19.6" Hadrosaur (Hypacrosaurus) Ulna with Metal Stand - Montana

This is a large, 19.6" long Hadrosaur (Hypacrosaurus sp.) ulna bone from the right arm, collected from the Two Medicine Formation of Montana. It was collected this last spring and has been nicely prepared from the hard rock surrounding it.

There are multiple repaired cracks through the diaphysis. The largest repaired cracks (one near distal epiphysis and one near proximal epiphysis) required gap fill restoration where the bone crumbled or wasn't recovered. There is restoration in two spots near the proximal end where bone was missing and restoration was necessary for stability. Each epiphysis is weathered, with the most significant weathering at the proximal end where both the olecranon and medial-proximal processes have weathered away.

Comes with the pictured custom metal display stand.

Hypacrosaurus is a very large, Lambeosaurini Hadrsosaur that would have been almost as large as the Tyrannosaurs that it lived alongside. Like Corythosaurus, it had a tall, hollow rounded crest, although not as large and straight. It is known from the remains of two species that spanned 75 to 67 million years ago, in the Late Cretaceous of Alberta, Canada, and Montana, United States, and is the latest hollow-crested duckbill known from good remains in North America. It is estimated to have been around 9.1 meters (30 feet) long and to have weighed up to 4-5 tons.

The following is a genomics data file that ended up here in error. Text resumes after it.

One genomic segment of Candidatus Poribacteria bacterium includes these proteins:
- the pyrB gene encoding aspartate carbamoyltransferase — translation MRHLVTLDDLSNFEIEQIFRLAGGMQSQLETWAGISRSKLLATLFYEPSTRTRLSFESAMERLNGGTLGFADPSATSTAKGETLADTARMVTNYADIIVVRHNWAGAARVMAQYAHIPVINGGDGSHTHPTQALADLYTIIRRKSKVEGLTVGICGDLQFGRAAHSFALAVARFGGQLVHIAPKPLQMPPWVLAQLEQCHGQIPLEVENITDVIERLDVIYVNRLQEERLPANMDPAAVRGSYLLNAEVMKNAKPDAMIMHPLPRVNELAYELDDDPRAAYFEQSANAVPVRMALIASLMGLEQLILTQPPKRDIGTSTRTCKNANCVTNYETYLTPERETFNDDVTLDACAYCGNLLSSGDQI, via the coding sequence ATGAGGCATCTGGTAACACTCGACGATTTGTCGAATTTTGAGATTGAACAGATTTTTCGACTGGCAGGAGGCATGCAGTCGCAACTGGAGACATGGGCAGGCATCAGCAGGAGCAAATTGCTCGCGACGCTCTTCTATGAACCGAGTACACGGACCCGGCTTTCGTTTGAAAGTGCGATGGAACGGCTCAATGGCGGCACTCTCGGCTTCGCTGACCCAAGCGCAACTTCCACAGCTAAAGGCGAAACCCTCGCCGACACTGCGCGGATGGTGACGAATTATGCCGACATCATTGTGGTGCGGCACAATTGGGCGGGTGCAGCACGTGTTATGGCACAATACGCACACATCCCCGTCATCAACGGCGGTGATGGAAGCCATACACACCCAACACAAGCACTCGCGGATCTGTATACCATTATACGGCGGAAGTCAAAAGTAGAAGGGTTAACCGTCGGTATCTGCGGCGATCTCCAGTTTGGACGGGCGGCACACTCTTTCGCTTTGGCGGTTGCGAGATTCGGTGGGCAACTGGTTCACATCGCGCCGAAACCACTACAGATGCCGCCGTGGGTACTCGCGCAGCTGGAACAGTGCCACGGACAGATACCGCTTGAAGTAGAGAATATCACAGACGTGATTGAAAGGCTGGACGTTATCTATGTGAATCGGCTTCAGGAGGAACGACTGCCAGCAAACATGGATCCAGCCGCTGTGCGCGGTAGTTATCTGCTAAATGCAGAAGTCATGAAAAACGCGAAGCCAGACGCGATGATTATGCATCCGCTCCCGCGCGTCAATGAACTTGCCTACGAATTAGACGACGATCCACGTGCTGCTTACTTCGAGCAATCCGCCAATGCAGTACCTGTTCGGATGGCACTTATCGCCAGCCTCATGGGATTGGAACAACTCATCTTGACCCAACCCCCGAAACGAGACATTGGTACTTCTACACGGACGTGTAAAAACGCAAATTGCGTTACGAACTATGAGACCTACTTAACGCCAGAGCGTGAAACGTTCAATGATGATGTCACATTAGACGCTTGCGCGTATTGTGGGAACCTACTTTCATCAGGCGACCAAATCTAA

Hypacrosaurus drawing by wikipedia user debivort. Creative Commons License
Hypacrosaurus drawing by wikipedia user debivort. Creative Commons License

Hypacrosaurus sp.
Pondera County, Montana
Two Medicine Formation
19.6 x 4", 16.8" tall on stand
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